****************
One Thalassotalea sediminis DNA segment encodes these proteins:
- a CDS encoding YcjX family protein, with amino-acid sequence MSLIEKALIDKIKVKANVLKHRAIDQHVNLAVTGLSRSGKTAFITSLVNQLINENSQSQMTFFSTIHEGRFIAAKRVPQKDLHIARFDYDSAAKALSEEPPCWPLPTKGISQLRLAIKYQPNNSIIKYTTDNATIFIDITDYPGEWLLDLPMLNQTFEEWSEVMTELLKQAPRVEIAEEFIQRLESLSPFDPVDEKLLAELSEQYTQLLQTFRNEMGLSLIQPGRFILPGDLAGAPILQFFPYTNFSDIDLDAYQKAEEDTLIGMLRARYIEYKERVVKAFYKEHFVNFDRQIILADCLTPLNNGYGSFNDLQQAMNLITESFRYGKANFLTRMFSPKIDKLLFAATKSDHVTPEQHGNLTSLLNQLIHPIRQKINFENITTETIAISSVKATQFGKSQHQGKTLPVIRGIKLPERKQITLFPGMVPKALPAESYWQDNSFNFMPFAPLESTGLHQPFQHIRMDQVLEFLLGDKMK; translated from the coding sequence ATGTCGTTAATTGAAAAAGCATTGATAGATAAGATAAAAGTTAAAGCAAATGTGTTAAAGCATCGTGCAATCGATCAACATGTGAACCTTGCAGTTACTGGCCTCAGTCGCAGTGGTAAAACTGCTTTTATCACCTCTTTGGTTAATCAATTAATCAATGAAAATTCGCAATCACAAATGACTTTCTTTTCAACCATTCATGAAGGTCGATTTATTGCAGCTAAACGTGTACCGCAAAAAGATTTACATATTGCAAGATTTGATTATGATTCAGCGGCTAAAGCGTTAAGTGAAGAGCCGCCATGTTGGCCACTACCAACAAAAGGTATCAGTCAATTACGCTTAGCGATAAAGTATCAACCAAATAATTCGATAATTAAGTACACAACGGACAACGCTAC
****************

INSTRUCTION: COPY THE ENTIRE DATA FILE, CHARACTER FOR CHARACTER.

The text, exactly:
One Thalassotalea sediminis DNA segment encodes these proteins:
- a CDS encoding YcjX family protein, with amino-acid sequence MSLIEKALIDKIKVKANVLKHRAIDQHVNLAVTGLSRSGKTAFITSLVNQLINENSQSQMTFFSTIHEGRFIAAKRVPQKDLHIARFDYDSAAKALSEEPPCWPLPTKGISQLRLAIKYQPNNSIIKYTTDNATIFIDITDYPGEWLLDLPMLNQTFEEWSEVMTELLKQAPRVEIAEEFIQRLESLSPFDPVDEKLLAELSEQYTQLLQTFRNEMGLSLIQPGRFILPGDLAGAPILQFFPYTNFSDIDLDAYQKAEEDTLIGMLRARYIEYKERVVKAFYKEHFVNFDRQIILADCLTPLNNGYGSFNDLQQAMNLITESFRYGKANFLTRMFSPKIDKLLFAATKSDHVTPEQHGNLTSLLNQLIHPIRQKINFENITTETIAISSVKATQFGKSQHQGKTLPVIRGIKLPERKQITLFPGMVPKALPAESYWQDNSFNFMPFAPLESTGLHQPFQHIRMDQVLEFLLGDKMK; translated from the coding sequence ATGTCGTTAATTGAAAAAGCATTGATAGATAAGATAAAAGTTAAAGCAAATGTGTTAAAGCATCGTGCAATCGATCAACATGTGAACCTTGCAGTTACTGGCCTCAGTCGCAGTGGTAAAACTGCTTTTATCACCTCTTTGGTTAATCAATTAATCAATGAAAATTCGCAATCACAAATGACTTTCTTTTCAACCATTCATGAAGGTCGATTTATTGCAGCTAAACGTGTACCGCAAAAAGATTTACATATTGCAAGATTTGATTATGATTCAGCGGCTAAAGCGTTAAGTGAAGAGCCGCCATGTTGGCCACTACCAACAAAAGGTATCAGTCAATTACGCTTAGCGATAAAGTATCAACCAAATAATTCGATAATTAAGTACACAACGGACAACGCTAC